Things are going to change in Rockville.
In addition to the departure of two of the top employees (the city manager and clerk), at least two newcomers will join the city council this year.
Two-term council member John Britton is not seeking re-election, and councilman Piotr Gajewski is looking to unseat incumbent Mayor Phyllis Marcuccio.
After they are sworn in, the mayor and four-member councilís first charge will be to hire a new city manager. After what much of the current mayor and council describe as a successful seven years as the cityís top administrator, Scott Ullery announced he would leave the job Dec. 2 — two years before his contract expires. With Rockvilleís strong city manager style of government, filling this job with a thoughtful, experienced individual is critical. Ullery says the next city manager will be tasked with addressing the financial condition of the cityís pension system and rising costs of employee health insurance.
Rockville will also need a clerk — a job often described as the face of the city — after this monthís departure of Glenda P. Evans, also leaving before her contract ends.
In the race for mayor, Gajewski and Marcuccio offer different leadership styles and distinctly different visions for one of Marylandís largest cities and the county seat.
Gajewski, 52, has the vision and understanding of the intricate relationships among key players in the county to move Rockville forward, especially during a time of transition among top city staff. The King Farm resident joined the city council in 2007 and has shown positive growth in his two terms. A couple of examples: his push for the cityís adoption of rules of order to govern meetings and his fight to preserve a tax credit for homeowners. Perhaps the biggest challenge for the music director and conductor of the National Philharmonic is accepting criticism and compromising with those who have different ideas.
He is dedicated to protecting the interests of Rockville as major county projects such as the Great Seneca Science Corrdior and White Flint creep just outside city limits. He also held firm to his opposition to the removal of the $100 homeowner credit by voting against recommending the budget for passage and then voting against the budget.
During her tenure, Mayor Phyllis Marcuccio brought a divisive, polarizing style of governance to Rockville, evidenced by 11th-hour attacks against Gajewski by her supporters. Itís not unreasonable to judge Marcuccio, 78, by some of the company she keeps and the city has become something of a sideshow in Montgomery County politics with her at the helm. This is evidenced by her failure to develop productive relationships with the county executive, public school system and others. Her opposition to the size of a relatively reasonable subsidy for Choice Hotels to relocate to the city was shortsighted and demonstrative of a politician who lacks political and business acumen.
Eight candidates, including two incumbents, are vying for the four council seats.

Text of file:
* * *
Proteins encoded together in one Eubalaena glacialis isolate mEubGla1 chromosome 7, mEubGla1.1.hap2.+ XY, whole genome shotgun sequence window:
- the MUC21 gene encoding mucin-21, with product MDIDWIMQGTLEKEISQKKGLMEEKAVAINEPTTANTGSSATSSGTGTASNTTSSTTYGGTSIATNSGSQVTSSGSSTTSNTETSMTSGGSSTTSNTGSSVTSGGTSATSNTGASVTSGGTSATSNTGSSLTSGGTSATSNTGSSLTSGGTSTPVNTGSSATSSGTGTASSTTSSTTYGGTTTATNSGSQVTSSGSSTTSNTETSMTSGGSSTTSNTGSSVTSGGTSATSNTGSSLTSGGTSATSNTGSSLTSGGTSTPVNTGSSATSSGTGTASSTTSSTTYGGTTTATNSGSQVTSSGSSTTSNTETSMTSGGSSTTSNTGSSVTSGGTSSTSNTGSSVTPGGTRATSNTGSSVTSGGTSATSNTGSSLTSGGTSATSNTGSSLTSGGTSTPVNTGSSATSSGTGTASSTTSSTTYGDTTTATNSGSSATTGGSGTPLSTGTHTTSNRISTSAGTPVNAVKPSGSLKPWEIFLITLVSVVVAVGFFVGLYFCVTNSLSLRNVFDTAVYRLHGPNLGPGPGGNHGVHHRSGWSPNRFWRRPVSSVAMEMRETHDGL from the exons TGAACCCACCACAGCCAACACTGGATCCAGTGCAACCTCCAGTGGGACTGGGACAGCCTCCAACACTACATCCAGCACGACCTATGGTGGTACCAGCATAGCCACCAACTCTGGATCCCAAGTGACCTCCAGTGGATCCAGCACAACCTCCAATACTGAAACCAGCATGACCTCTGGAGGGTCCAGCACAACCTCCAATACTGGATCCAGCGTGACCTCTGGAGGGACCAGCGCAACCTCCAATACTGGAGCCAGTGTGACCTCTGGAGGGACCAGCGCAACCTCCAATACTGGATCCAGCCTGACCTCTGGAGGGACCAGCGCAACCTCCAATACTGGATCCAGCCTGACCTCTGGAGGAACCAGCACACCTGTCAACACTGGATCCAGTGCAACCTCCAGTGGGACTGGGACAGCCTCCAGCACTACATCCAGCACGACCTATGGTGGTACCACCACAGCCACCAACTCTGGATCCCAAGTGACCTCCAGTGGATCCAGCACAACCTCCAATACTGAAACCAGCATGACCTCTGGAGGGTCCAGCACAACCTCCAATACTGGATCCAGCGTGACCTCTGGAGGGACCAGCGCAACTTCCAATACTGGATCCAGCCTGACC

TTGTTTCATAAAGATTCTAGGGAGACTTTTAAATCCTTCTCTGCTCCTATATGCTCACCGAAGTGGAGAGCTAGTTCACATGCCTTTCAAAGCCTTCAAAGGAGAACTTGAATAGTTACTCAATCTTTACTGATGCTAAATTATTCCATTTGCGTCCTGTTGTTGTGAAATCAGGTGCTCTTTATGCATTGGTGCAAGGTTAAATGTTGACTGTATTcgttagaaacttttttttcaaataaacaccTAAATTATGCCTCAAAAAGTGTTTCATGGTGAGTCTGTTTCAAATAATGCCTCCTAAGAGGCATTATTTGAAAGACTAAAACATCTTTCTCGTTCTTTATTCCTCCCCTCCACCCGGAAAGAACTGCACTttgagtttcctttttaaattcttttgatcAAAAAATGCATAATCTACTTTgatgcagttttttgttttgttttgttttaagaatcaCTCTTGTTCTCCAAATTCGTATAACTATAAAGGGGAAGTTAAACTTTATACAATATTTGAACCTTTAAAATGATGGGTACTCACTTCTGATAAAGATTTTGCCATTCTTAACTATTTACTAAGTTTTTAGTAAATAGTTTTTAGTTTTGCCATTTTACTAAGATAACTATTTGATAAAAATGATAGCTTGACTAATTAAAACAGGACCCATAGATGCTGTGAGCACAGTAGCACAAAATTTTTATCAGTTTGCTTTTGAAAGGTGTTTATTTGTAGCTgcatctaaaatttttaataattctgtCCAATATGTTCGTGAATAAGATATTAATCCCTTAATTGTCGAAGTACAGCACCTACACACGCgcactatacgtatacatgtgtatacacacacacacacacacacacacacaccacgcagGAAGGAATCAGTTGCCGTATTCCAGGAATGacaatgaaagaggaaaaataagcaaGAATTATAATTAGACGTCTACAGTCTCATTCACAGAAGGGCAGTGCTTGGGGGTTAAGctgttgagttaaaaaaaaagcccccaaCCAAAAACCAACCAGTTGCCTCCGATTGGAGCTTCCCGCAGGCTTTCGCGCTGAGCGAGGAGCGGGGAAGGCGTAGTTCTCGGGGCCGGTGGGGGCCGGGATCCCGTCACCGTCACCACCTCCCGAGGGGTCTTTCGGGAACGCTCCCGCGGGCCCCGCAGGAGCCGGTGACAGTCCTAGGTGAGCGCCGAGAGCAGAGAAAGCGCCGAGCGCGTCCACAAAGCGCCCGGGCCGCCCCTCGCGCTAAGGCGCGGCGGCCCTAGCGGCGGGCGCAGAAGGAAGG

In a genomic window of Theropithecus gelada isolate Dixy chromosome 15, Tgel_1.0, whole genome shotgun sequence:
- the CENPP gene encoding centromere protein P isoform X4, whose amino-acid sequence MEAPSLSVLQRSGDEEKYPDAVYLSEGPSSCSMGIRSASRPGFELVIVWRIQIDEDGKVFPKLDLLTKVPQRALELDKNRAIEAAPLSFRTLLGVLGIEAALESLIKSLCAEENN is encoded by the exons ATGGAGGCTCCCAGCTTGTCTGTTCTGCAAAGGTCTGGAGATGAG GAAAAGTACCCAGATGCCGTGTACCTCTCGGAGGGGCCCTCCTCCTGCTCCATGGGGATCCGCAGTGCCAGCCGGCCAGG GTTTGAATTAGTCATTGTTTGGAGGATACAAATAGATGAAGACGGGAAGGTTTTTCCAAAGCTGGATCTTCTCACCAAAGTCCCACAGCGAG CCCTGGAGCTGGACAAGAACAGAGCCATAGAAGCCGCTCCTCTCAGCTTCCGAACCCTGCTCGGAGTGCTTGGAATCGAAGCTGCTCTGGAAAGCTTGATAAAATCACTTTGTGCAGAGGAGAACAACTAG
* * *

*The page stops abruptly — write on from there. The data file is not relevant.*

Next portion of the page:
Incumbent councilman Mark Pierzchala is at the head of the pack. A College Gardens resident, Pierzchala, 59, is a statistician by trade and brings in-depth knowledge of budgeting and other fiscal issues. He is a strong voice for financial stability, encouraging growth in the business sector to shoulder a greater share of the tax burden.
John Hall, 47, who served on the city council from 2001 to 2005, should return. A NASA executive who co-authored the cityís Adequate Public Facilities Ordinance, he is committed to preserving the growth-management tool. The Hungerford resident is well-prepared, having served as chairman for two terms on the Rockville City Traffic and Transportation Commission; as chairman of the Rockville Town Center Master Plan Transportation Committee; and a member of the Rockville City Commissions Committee.
Of the remaining candidates, Town Center resident Virginia Onley, 62, stands out as the most sincere. Onley, who was 408 votes shy of a seat on the city council in 2009, would bring a grassroots perspective and offer a voice for communities that have historically not been heard on the council. She has extensive experience on city boards and commissions since 1994. One caveat: she would have some heavy lifting to do to get up to speed on current city issues, such as the APFO.
While one-term incumbent Bridget Donnell Newton, 53, hasnít clearly shown vision or leadership in her term, she has a better grasp of the issues than when she was elected in 2009 and has grown as a politician. Newton has demonstrated that she understands governance is quite a different animal than making campaign promises and is not a bad choice to round out the council.
In editorial board interviews this fall, nearly every candidate spoke of the cityís need to improve relationships with Montgomery County and the county school system. Strong relationships are key, especially as economic challenges will plague governments nationwide. To bolster those relationships, it would be healthy for the city to examine the benefits and drawbacks of moving to staggered four-year terms for elected officials.
The polls are open 7 a.m. to 8 p.m. on Nov. 8.